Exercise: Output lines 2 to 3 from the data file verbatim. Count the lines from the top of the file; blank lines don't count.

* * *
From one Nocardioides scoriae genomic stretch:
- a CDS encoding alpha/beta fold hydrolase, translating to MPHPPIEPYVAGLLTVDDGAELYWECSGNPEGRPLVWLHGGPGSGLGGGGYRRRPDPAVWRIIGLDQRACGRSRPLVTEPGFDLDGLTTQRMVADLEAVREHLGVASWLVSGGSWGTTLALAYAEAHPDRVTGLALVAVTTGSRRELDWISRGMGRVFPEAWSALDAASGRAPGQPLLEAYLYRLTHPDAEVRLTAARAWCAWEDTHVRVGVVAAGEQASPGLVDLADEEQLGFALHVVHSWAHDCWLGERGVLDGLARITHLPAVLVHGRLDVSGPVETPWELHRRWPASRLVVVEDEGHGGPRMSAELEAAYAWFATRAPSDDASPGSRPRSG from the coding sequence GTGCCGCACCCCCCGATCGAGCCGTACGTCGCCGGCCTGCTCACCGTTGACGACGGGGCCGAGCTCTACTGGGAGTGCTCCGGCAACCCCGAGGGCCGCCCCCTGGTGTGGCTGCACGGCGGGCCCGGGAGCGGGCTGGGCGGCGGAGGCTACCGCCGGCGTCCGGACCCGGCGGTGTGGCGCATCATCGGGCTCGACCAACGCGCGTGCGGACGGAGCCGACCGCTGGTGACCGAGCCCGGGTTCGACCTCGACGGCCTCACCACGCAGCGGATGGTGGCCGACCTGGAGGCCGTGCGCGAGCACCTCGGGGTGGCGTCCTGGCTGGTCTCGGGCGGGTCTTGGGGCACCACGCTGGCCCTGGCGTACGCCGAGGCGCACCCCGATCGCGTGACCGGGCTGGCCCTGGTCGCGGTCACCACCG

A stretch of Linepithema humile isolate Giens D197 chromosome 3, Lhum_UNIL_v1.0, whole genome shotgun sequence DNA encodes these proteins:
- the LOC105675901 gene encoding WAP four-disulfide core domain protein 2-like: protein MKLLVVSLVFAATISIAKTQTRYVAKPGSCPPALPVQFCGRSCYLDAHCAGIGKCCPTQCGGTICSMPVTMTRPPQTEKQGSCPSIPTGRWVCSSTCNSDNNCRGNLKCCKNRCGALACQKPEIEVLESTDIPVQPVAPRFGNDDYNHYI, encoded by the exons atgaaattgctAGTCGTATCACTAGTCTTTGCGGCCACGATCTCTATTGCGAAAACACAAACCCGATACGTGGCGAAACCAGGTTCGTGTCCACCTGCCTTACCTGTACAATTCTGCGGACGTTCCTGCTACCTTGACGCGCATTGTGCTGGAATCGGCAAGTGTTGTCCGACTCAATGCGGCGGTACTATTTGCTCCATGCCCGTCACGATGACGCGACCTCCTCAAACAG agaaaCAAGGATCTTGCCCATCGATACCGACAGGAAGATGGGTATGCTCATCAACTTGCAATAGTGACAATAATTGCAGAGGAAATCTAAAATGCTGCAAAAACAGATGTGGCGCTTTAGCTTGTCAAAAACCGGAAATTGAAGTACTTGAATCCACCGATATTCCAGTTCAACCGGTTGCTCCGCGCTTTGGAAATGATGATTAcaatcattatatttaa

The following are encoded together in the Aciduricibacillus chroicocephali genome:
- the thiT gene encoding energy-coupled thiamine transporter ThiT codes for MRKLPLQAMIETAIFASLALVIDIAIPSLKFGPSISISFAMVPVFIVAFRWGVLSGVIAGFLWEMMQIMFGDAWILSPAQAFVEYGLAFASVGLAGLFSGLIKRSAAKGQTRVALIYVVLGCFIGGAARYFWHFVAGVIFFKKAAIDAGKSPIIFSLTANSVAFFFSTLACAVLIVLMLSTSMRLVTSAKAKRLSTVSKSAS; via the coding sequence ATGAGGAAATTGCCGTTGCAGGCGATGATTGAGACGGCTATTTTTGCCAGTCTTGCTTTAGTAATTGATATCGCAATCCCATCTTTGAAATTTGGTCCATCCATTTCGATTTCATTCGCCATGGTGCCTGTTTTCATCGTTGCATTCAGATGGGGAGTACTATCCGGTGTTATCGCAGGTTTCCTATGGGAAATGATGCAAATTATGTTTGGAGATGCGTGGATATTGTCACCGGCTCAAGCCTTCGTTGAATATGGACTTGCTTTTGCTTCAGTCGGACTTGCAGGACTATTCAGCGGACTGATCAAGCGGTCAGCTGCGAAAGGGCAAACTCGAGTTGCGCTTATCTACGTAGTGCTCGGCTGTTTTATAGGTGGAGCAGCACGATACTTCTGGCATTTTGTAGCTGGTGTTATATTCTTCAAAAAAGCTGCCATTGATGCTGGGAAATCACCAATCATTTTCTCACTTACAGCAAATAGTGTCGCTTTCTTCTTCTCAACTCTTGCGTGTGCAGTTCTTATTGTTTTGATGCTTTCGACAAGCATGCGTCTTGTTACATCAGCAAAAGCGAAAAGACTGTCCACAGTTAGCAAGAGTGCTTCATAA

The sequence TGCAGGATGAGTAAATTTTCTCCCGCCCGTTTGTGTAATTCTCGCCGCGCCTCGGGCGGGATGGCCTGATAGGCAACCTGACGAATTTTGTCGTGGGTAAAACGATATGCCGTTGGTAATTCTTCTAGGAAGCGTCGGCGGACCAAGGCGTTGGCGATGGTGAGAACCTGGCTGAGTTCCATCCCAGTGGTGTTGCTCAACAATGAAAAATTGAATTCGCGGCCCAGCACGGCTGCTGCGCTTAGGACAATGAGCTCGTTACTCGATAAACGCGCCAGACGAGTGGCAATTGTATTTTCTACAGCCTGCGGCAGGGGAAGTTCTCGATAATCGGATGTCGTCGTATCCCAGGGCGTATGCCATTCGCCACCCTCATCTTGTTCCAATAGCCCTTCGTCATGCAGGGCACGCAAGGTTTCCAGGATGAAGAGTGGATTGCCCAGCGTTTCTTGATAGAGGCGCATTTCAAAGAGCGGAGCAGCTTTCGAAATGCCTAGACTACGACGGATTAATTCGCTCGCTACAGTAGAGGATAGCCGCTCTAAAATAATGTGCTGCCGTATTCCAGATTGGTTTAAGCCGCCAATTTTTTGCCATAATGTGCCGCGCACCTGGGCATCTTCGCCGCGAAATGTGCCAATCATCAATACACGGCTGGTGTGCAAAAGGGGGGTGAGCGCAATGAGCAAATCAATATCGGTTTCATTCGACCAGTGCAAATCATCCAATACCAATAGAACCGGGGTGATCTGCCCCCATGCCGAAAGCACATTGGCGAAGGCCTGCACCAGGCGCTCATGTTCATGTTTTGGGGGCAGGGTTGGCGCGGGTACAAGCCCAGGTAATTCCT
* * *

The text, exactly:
- a CDS encoding alpha/beta fold hydrolase, translating to MPHPPIEPYVAGLLTVDDGAELYWECSGNPEGRPLVWLHGGPGSGLGGGGYRRRPDPAVWRIIGLDQRACGRSRPLVTEPGFDLDGLTTQRMVADLEAVREHLGVASWLVSGGSWGTTLALAYAEAHPDRVTGLALVAVTTGSRRELDWISRGMGRVFPEAWSALDAASGRAPGQPLLEAYLYRLTHPDAEVRLTAARAWCAWEDTHVRVGVVAAGEQASPGLVDLADEEQLGFALHVVHSWAHDCWLGERGVLDGLARITHLPAVLVHGRLDVSGPVETPWELHRRWPASRLVVVEDEGHGGPRMSAELEAAYAWFATRAPSDDASPGSRPRSG from the coding sequence GTGCCGCACCCCCCGATCGAGCCGTACGTCGCCGGCCTGCTCACCGTTGACGACGGGGCCGAGCTCTACTGGGAGTGCTCCGGCAACCCCGAGGGCCGCCCCCTGGTGTGGCTGCACGGCGGGCCCGGGAGCGGGCTGGGCGGCGGAGGCTACCGCCGGCGTCCGGACCCGGCGGTGTGGCGCATCATCGGGCTCGACCAACGCGCGTGCGGACGGAGCCGACCGCTGGTGACCGAGCCCGGGTTCGACCTCGACGGCCTCACCACGCAGCGGATGGTGGCCGACCTGGAGGCCGTGCGCGAGCACCTCGGGGTGGCGTCCTGGCTGGTCTCGGGCGGGTCTTGGGGCACCACGCTGGCCCTGGCGTACGCCGAGGCGCACCCCGATCGCGTGACCGGGCTGGCCCTGGTCGCGGTCACCACCG

A stretch of Linepithema humile isolate Giens D197 chromosome 3, Lhum_UNIL_v1.0, whole genome shotgun sequence DNA encodes these proteins: